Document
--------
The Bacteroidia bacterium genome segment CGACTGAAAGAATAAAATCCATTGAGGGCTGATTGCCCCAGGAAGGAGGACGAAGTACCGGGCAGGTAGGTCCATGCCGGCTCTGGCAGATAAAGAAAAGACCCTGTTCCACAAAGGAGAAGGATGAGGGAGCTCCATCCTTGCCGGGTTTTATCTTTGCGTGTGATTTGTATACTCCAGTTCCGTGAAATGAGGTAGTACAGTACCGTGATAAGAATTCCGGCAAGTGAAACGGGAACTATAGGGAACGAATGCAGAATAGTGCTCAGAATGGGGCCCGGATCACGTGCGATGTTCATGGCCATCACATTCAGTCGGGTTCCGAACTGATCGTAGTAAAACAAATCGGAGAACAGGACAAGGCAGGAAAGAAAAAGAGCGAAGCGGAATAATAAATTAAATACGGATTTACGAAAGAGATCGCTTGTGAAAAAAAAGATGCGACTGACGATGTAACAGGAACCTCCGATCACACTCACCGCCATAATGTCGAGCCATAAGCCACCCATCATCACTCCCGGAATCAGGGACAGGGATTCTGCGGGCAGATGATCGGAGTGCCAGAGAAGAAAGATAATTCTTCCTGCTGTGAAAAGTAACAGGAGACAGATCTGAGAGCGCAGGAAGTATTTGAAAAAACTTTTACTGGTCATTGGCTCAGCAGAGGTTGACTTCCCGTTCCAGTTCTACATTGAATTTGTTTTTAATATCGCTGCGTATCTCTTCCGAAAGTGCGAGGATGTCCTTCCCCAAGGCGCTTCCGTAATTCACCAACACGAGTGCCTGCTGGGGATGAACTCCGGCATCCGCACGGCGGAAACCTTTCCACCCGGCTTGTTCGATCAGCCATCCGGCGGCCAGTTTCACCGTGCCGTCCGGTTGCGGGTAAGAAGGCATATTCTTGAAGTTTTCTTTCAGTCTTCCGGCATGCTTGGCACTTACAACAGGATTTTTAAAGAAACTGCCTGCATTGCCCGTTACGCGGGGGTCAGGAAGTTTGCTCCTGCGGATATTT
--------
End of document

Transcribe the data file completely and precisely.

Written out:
The Bacteroidia bacterium genome segment CGACTGAAAGAATAAAATCCATTGAGGGCTGATTGCCCCAGGAAGGAGGACGAAGTACCGGGCAGGTAGGTCCATGCCGGCTCTGGCAGATAAAGAAAAGACCCTGTTCCACAAAGGAGAAGGATGAGGGAGCTCCATCCTTGCCGGGTTTTATCTTTGCGTGTGATTTGTATACTCCAGTTCCGTGAAATGAGGTAGTACAGTACCGTGATAAGAATTCCGGCAAGTGAAACGGGAACTATAGGGAACGAATGCAGAATAGTGCTCAGAATGGGGCCCGGATCACGTGCGATGTTCATGGCCATCACATTCAGTCGGGTTCCGAACTGATCGTAGTAAAACAAATCGGAGAACAGGACAAGGCAGGAAAGAAAAAGAGCGAAGCGGAATAATAAATTAAATACGGATTTACGAAAGAGATCGCTTGTGAAAAAAAAGATGCGACTGACGATGTAACAGGAACCTCCGATCACACTCACCGCCATAATGTCGAGCCATAAGCCACCCATCATCACTCCCGGAATCAGGGACAGGGATTCTGCGGGCAGATGATCGGAGTGCCAGAGAAGAAAGATAATTCTTCCTGCTGTGAAAAGTAACAGGAGACAGATCTGAGAGCGCAGGAAGTATTTGAAAAAACTTTTACTGGTCATTGGCTCAGCAGAGGTTGACTTCCCGTTCCAGTTCTACATTGAATTTGTTTTTAATATCGCTGCGTATCTCTTCCGAAAGTGCGAGGATGTCCTTCCCCAAGGCGCTTCCGTAATTCACCAACACGAGTGCCTGCTGGGGATGAACTCCGGCATCCGCACGGCGGAAACCTTTCCACCCGGCTTGTTCGATCAGCCATCCGGCGGCCAGTTTCACCGTGCCGTCCGGTTGCGGGTAAGAAGGCATATTCTTGAAGTTTTCTTTCAGTCTTCCGGCATGCTTGGCACTTACAACAGGATTTTTAAAGAAACTGCCTGCATTGCCCGTTACGCGGGGGTCAGGAAGTTTGCTCCTGCGGATATTT